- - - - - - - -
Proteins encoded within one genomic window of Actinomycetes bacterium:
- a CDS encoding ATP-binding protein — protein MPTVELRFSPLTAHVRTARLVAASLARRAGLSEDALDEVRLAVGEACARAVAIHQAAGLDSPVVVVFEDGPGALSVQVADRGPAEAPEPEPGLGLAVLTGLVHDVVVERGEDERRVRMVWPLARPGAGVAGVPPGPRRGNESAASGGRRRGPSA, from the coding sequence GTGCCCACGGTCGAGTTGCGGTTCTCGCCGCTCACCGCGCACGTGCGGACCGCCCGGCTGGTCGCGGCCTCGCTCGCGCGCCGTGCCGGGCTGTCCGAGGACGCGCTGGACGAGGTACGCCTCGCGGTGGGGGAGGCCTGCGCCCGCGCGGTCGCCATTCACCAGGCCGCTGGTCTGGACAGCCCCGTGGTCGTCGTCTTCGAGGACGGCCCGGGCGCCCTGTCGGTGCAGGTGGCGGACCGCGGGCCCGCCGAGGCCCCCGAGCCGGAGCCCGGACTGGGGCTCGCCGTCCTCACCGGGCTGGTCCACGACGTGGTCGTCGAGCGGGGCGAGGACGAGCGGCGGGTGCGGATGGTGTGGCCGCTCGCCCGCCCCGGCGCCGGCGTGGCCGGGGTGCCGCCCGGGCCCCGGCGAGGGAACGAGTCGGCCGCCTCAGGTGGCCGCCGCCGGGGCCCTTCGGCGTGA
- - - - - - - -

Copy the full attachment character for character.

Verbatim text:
Proteins encoded within one genomic window of Actinomycetes bacterium:
- a CDS encoding ATP-binding protein — protein MPTVELRFSPLTAHVRTARLVAASLARRAGLSEDALDEVRLAVGEACARAVAIHQAAGLDSPVVVVFEDGPGALSVQVADRGPAEAPEPEPGLGLAVLTGLVHDVVVERGEDERRVRMVWPLARPGAGVAGVPPGPRRGNESAASGGRRRGPSA, from the coding sequence GTGCCCACGGTCGAGTTGCGGTTCTCGCCGCTCACCGCGCACGTGCGGACCGCCCGGCTGGTCGCGGCCTCGCTCGCGCGCCGTGCCGGGCTGTCCGAGGACGCGCTGGACGAGGTACGCCTCGCGGTGGGGGAGGCCTGCGCCCGCGCGGTCGCCATTCACCAGGCCGCTGGTCTGGACAGCCCCGTGGTCGTCGTCTTCGAGGACGGCCCGGGCGCCCTGTCGGTGCAGGTGGCGGACCGCGGGCCCGCCGAGGCCCCCGAGCCGGAGCCCGGACTGGGGCTCGCCGTCCTCACCGGGCTGGTCCACGACGTGGTCGTCGAGCGGGGCGAGGACGAGCGGCGGGTGCGGATGGTGTGGCCGCTCGCCCGCCCCGGCGCCGGCGTGGCCGGGGTGCCGCCCGGGCCCCGGCGAGGGAACGAGTCGGCCGCCTCAGGTGGCCGCCGCCGGGGCCCTTCGGCGTGA